Sunday, October 16, 2011

Konformist Book Club: 1493

1493: Uncovering the New World Columbus Created
Charles C. Mann

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Guest Reviewer: Nathaniel Philbrick on 1493 by Charles C. Mann

Nathaniel Philbrick is the author of the New York Times bestsellers The Last Stand; In the Heart of the Sea, which won the National Book Award; Sea of Glory, winner of the Theodore and Franklin D. Roosevelt Naval History Prize; and Mayflower, which was a finalist for the Pulitzer Prize in history and one of the New York Times' ten best books of the year. He has lived on Nantucket since 1986.

I’m a big fan of Charles Mann’s previous book 1491, in which he provides a sweeping and provocative examination of North and South America prior to the arrival of Christopher Columbus. It’s exhaustively researched but so wonderfully written that it’s anything but exhausting to read.

With his follow-up, 1493, Mann has taken it to a new, truly global level. Building on the groundbreaking work of Alfred Crosby (author of The Columbian Exchange and, I’m proud to say, a fellow Nantucketer), Mann has written nothing less than the story of our world: how a planet of what were once several autonomous continents is quickly becoming a single, “globalized” entity.

Mann not only talked to countless scientists and researchers; he visited the places he writes about, and as a consequence, the book has a marvelously wide-ranging yet personal feel as we follow Mann from one far-flung corner of the world to the next. And always, the prose is masterful. In telling the improbable story of how Spanish and Chinese cultures collided in the Philippines in the sixteenth century, he takes us to the island of Mindoro whose “southern coast consists of a number of small bays, one next to another like tooth marks in an apple.”

We learn how the spread of malaria, the potato, tobacco, guano, rubber plants, and sugar cane have disrupted and convulsed the planet and will continue to do so until we are finally living on one integrated or at least close-to-integrated Earth. Whether or not the human instigators of all this remarkable change will survive the process they helped to initiate more than five hundred years ago remains, Mann suggests in this monumental and revelatory book, an open question.

Timeline for 1493

200,000,000 B.C.: Geological forces begin to break up the world’s single giant continent, Pangaea, forever separating the hemispheres. After this, Eurasia and the Americas develop completely different suites of plants and animals.

1493 A.D.: Columbus sails on second voyage, establishing the first consequential European settlement in the Americas. Without intending to, he ends the long separation of the hemispheres—and sets off the ecological convulsion known as the Columbian Exchange.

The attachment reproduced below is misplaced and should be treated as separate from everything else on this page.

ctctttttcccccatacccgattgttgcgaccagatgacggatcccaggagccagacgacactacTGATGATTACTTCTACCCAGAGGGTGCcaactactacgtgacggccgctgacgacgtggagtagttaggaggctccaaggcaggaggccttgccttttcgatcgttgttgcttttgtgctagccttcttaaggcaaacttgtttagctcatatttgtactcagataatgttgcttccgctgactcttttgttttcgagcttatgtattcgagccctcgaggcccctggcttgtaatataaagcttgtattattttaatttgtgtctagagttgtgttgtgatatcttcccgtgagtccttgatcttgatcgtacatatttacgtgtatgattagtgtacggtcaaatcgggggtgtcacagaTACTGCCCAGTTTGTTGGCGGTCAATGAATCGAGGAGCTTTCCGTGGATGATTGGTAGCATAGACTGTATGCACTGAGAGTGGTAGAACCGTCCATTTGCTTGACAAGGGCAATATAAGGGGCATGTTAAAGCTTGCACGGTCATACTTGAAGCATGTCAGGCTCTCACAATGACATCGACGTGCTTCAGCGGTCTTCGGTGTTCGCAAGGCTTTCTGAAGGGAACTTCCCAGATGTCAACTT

1518: In the first environmental calamity of the modern era, accidentally imported African scale insects in Hispaniola lead to an explosion of fire ants. Spaniards flee the ant-infested island in droves; colonists in Santo Domingo hold procession in honor of St. Saturninus, praying for his aid against the insect plague.

1545: Spaniards discover the world’s biggest silver strike in Bolivia. In the next century, the world’s supply of this precious metal will more than double, giving Europe an economic edge that will help it colonize Africa, Asia and the Americas.

1549: Initial appearance of tobacco—the addictive American drug that becomes the first global commodity craze—in China. That same year, Hernán Cortés inaugurates the human part of the Columbian Exchange by signing the first contract to import large numbers of Africans to the American mainland.

1571: Miguel López de Legazpi colonizes Manila and establishes continual trade with China—Columbus’s life-long, never-fulfilled dream. Knitting the entire inhabited planet into a single web of trade, Legazpi’s actions are the beginning of today’s economic globalization.

~1615: Earthworms come to northern North America in English ship ballast. During the next three centuries, they will re-engineer forests from Ohio Valley to Hudson Bay.

1630-60: The gush of American silver finally causes its price to collapse, setting off a the world’s first global economic calamity.

1644: Collapse of Ming dynasty. Long struggle between remaining Ming in south and incoming Qing dynasty in north leads the latter to forcibly evacuate most of the southern coast; millions of dispossessed people pour into the mountains, where they grow maize and sweet potatoes, American crops first smuggled into China from Manila and other European bases.

1775: France’s Flour War, set off by high bread prices, persuades King Louis XVI to allow the pioneering nutritional chemist Antoine-Augustin Parmentier to stage a series of publicity stunts to persuade farmers to grow potatoes, a distrusted foreign species from Peru. Parmentier’s PR is so successful that broad swathes of northern Europe are soon covered with a monoculture of potatoes.

1781: Britain’s “southern strategy” pushes Gen. Cornwallis’s army into North America’s malaria zone, an area dominated by malaria parasites introduced from Europe and Africa. Defeated by malaria, the British army surrenders to a general it never fought: George Washington. This ends the Revolutionary War.